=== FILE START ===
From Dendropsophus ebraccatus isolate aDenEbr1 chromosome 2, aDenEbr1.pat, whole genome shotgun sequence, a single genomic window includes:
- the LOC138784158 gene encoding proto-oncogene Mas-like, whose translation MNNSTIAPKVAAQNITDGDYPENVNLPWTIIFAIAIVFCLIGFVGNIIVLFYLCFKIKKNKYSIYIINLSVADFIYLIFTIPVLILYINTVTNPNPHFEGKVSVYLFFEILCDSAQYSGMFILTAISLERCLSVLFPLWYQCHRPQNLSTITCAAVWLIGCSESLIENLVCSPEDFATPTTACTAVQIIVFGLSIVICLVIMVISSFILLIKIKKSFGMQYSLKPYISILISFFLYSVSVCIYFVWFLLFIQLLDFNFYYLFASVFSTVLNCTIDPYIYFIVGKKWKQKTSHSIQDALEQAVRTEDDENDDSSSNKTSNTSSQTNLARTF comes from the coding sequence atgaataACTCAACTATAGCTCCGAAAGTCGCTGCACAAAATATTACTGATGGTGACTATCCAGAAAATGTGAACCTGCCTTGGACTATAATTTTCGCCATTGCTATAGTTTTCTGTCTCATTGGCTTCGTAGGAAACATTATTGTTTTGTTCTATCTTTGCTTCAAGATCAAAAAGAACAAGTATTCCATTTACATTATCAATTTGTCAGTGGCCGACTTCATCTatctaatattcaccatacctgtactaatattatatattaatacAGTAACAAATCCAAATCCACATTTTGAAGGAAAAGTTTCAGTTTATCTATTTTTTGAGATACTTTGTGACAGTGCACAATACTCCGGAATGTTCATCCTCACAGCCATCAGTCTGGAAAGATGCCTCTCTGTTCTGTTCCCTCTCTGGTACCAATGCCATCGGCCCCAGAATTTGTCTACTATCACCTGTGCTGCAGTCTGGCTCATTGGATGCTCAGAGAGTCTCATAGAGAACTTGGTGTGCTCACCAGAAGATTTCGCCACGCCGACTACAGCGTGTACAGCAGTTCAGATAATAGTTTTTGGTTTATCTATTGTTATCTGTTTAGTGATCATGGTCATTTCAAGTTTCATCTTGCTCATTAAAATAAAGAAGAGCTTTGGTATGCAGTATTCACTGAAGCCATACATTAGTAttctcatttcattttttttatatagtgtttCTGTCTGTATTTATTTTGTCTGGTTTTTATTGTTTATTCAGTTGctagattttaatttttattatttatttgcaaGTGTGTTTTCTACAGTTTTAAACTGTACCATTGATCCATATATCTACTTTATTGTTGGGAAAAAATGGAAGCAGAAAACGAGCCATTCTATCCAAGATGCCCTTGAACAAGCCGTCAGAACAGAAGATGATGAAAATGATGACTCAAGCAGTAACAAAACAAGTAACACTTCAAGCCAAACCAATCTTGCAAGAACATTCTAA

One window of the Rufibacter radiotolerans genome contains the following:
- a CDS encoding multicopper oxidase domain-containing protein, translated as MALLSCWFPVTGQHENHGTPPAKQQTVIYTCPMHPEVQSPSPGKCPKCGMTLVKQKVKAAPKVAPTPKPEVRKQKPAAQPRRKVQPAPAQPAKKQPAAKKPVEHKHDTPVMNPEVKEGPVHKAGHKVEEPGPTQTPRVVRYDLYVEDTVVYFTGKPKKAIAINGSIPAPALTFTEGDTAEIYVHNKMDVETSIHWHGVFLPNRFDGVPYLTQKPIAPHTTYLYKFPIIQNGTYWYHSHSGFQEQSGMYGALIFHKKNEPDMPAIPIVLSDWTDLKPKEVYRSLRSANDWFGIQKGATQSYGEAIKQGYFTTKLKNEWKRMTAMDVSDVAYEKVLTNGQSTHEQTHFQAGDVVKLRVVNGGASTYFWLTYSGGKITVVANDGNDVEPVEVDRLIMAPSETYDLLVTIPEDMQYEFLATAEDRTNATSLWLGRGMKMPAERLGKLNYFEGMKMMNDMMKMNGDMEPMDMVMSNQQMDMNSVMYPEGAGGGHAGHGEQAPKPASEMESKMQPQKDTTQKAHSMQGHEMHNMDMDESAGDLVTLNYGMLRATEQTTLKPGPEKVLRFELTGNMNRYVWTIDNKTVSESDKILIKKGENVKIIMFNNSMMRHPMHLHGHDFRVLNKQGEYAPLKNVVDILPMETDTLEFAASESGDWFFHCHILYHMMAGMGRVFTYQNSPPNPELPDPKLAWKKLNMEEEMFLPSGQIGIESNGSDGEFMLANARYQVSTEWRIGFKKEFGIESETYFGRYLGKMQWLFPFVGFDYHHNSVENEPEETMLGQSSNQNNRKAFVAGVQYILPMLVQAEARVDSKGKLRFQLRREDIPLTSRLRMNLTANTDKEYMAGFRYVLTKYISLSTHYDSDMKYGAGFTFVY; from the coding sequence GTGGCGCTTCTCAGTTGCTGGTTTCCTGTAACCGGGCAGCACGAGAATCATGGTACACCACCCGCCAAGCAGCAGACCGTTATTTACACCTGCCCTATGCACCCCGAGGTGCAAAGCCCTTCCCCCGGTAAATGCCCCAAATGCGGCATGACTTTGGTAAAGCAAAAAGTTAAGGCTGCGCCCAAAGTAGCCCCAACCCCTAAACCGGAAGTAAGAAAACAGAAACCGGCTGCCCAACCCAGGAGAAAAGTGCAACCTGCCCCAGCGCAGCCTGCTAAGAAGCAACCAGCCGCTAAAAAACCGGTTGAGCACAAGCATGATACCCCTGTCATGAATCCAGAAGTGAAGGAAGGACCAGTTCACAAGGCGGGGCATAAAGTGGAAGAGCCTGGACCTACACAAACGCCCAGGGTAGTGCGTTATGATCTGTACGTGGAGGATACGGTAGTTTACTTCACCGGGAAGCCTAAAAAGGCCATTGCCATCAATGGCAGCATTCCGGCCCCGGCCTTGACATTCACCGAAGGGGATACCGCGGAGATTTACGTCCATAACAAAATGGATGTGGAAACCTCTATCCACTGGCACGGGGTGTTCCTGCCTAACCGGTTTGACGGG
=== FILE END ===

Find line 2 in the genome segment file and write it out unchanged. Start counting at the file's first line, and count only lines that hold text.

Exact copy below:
- the LOC138784158 gene encoding proto-oncogene Mas-like, whose translation MNNSTIAPKVAAQNITDGDYPENVNLPWTIIFAIAIVFCLIGFVGNIIVLFYLCFKIKKNKYSIYIINLSVADFIYLIFTIPVLILYINTVTNPNPHFEGKVSVYLFFEILCDSAQYSGMFILTAISLERCLSVLFPLWYQCHRPQNLSTITCAAVWLIGCSESLIENLVCSPEDFATPTTACTAVQIIVFGLSIVICLVIMVISSFILLIKIKKSFGMQYSLKPYISILISFFLYSVSVCIYFVWFLLFIQLLDFNFYYLFASVFSTVLNCTIDPYIYFIVGKKWKQKTSHSIQDALEQAVRTEDDENDDSSSNKTSNTSSQTNLARTF comes from the coding sequence atgaataACTCAACTATAGCTCCGAAAGTCGCTGCACAAAATATTACTGATGGTGACTATCCAGAAAATGTGAACCTGCCTTGGACTATAATTTTCGCCATTGCTATAGTTTTCTGTCTCATTGGCTTCGTAGGAAACATTATTGTTTTGTTCTATCTTTGCTTCAAGATCAAAAAGAACAAGTATTCCATTTACATTATCAATTTGTCAGTGGCCGACTTCATCTatctaatattcaccatacctgtactaatattatatattaatacAGTAACAAATCCAAATCCACATTTTGAAGGAAAAGTTTCAGTTTATCTATTTTTTGAGATACTTTGTGACAGTGCACAATACTCCGGAATGTTCATCCTCACAGCCATCAGTCTGGAAAGATGCCTCTCTGTTCTGTTCCCTCTCTGGTACCAATGCCATCGGCCCCAGAATTTGTCTACTATCACCTGTGCTGCAGTCTGGCTCATTGGATGCTCAGAGAGTCTCATAGAGAACTTGGTGTGCTCACCAGAAGATTTCGCCACGCCGACTACAGCGTGTACAGCAGTTCAGATAATAGTTTTTGGTTTATCTATTGTTATCTGTTTAGTGATCATGGTCATTTCAAGTTTCATCTTGCTCATTAAAATAAAGAAGAGCTTTGGTATGCAGTATTCACTGAAGCCATACATTAGTAttctcatttcattttttttatatagtgtttCTGTCTGTATTTATTTTGTCTGGTTTTTATTGTTTATTCAGTTGctagattttaatttttattatttatttgcaaGTGTGTTTTCTACAGTTTTAAACTGTACCATTGATCCATATATCTACTTTATTGTTGGGAAAAAATGGAAGCAGAAAACGAGCCATTCTATCCAAGATGCCCTTGAACAAGCCGTCAGAACAGAAGATGATGAAAATGATGACTCAAGCAGTAACAAAACAAGTAACACTTCAAGCCAAACCAATCTTGCAAGAACATTCTAA